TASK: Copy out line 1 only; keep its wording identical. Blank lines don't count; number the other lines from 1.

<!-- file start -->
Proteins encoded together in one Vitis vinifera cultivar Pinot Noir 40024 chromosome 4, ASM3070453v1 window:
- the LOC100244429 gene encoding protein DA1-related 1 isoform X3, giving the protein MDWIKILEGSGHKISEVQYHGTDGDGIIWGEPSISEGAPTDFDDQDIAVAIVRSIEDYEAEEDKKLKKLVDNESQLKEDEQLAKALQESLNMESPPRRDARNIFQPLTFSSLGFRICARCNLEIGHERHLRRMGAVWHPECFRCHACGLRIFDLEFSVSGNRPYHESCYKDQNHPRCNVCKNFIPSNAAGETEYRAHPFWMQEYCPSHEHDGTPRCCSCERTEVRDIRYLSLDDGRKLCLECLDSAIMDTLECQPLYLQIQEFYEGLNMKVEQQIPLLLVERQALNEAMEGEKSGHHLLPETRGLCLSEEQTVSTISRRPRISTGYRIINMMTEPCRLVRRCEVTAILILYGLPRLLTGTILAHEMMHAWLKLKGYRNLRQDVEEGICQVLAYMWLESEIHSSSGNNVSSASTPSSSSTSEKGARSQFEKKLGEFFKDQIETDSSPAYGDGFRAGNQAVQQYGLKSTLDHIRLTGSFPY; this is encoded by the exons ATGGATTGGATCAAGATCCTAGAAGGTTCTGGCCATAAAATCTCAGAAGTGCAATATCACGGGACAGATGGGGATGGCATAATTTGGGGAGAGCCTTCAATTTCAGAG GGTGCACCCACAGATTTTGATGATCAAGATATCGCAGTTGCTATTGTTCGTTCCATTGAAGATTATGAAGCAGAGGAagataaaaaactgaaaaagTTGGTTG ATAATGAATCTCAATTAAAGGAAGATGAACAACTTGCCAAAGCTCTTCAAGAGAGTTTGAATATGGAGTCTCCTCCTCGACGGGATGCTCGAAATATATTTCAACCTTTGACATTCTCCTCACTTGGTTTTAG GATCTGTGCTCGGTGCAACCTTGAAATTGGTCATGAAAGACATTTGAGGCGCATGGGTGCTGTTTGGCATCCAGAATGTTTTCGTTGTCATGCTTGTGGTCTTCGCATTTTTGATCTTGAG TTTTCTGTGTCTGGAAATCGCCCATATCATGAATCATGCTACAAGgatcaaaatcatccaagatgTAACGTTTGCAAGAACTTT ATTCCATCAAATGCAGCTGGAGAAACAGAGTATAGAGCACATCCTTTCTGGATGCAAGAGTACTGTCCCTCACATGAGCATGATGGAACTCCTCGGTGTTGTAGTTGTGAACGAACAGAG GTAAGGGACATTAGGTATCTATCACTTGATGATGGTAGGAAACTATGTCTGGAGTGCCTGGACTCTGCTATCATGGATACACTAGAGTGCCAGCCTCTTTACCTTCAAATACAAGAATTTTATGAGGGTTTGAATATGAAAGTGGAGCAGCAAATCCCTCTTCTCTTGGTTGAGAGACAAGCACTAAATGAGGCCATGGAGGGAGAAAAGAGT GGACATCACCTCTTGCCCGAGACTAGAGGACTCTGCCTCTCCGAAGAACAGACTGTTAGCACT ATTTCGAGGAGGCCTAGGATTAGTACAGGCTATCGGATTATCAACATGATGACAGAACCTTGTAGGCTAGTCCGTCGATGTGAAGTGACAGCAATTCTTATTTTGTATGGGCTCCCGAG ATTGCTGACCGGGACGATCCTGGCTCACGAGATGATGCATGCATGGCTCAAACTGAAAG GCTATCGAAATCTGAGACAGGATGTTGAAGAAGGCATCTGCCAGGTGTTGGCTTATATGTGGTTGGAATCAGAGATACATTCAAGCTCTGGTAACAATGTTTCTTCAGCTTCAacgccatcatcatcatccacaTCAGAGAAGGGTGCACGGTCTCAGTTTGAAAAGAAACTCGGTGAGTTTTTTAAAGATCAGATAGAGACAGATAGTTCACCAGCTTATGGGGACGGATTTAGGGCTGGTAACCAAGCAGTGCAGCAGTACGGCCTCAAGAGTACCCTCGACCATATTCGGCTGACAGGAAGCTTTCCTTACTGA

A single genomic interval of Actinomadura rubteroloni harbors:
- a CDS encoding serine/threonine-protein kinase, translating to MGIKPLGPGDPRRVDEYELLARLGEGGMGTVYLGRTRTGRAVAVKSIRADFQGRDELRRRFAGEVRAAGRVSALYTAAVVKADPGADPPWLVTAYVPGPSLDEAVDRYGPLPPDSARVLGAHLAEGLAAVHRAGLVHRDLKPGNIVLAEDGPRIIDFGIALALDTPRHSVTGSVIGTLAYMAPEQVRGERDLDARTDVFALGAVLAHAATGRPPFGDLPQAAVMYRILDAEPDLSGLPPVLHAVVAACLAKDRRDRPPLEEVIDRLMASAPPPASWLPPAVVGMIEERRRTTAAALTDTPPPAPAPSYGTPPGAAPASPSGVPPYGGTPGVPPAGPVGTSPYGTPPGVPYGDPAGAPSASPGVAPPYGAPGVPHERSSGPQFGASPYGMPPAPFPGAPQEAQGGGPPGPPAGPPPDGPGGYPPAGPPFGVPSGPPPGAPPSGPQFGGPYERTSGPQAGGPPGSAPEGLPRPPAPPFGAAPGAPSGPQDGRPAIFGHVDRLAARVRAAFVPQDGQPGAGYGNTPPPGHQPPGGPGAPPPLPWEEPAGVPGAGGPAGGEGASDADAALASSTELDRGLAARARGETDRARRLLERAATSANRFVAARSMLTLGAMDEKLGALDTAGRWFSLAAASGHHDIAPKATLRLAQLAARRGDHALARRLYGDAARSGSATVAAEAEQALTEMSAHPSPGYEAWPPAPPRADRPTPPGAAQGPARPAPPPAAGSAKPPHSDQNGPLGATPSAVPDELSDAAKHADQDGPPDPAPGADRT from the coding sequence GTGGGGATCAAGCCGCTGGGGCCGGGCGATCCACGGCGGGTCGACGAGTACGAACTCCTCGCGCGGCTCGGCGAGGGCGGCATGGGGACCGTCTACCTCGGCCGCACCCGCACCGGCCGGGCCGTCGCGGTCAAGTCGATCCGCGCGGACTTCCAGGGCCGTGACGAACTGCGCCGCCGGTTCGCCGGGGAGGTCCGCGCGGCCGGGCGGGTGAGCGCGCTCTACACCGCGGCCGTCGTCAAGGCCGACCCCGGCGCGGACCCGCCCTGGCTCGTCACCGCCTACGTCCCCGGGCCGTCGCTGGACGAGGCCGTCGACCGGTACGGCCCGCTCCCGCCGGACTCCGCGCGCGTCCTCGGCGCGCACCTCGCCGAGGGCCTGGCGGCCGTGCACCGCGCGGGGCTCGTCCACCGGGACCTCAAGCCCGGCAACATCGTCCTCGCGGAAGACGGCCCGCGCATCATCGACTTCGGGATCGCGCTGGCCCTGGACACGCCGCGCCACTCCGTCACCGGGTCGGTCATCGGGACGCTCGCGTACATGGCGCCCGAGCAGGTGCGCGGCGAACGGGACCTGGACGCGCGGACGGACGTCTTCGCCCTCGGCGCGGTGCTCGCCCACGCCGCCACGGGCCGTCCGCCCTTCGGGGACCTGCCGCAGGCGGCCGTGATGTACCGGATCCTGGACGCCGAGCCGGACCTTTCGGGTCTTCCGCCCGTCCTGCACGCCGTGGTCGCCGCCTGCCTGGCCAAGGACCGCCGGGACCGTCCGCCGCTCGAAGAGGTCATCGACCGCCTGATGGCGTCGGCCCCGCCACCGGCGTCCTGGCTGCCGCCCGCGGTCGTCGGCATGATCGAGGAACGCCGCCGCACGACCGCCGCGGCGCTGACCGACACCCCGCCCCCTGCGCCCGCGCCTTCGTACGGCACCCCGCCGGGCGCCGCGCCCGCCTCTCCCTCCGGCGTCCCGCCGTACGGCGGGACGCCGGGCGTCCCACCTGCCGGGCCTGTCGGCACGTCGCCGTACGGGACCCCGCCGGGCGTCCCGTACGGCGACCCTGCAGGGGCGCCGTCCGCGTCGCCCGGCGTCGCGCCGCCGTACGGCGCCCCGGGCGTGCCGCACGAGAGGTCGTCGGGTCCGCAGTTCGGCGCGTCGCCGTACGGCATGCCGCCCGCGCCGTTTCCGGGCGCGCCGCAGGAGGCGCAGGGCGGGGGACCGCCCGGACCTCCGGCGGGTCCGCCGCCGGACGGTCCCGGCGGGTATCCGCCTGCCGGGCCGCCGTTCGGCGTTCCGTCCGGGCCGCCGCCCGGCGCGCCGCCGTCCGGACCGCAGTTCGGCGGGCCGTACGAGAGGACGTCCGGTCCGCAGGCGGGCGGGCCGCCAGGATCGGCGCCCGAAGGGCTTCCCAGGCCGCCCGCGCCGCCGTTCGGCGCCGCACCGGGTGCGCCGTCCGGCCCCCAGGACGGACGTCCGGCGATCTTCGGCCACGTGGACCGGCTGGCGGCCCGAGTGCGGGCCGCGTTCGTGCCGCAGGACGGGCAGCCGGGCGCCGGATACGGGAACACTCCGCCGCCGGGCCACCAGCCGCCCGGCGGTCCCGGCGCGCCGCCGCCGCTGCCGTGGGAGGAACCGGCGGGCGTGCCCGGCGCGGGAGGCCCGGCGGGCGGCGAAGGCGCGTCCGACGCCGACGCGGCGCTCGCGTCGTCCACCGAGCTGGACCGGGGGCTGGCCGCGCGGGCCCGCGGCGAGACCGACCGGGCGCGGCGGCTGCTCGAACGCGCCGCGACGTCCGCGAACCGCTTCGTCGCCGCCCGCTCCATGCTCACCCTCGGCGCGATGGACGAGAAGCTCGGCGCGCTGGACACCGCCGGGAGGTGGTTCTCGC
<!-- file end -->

Proteins encoded together in one Vitis vinifera cultivar Pinot Noir 40024 chromosome 4, ASM3070453v1 window: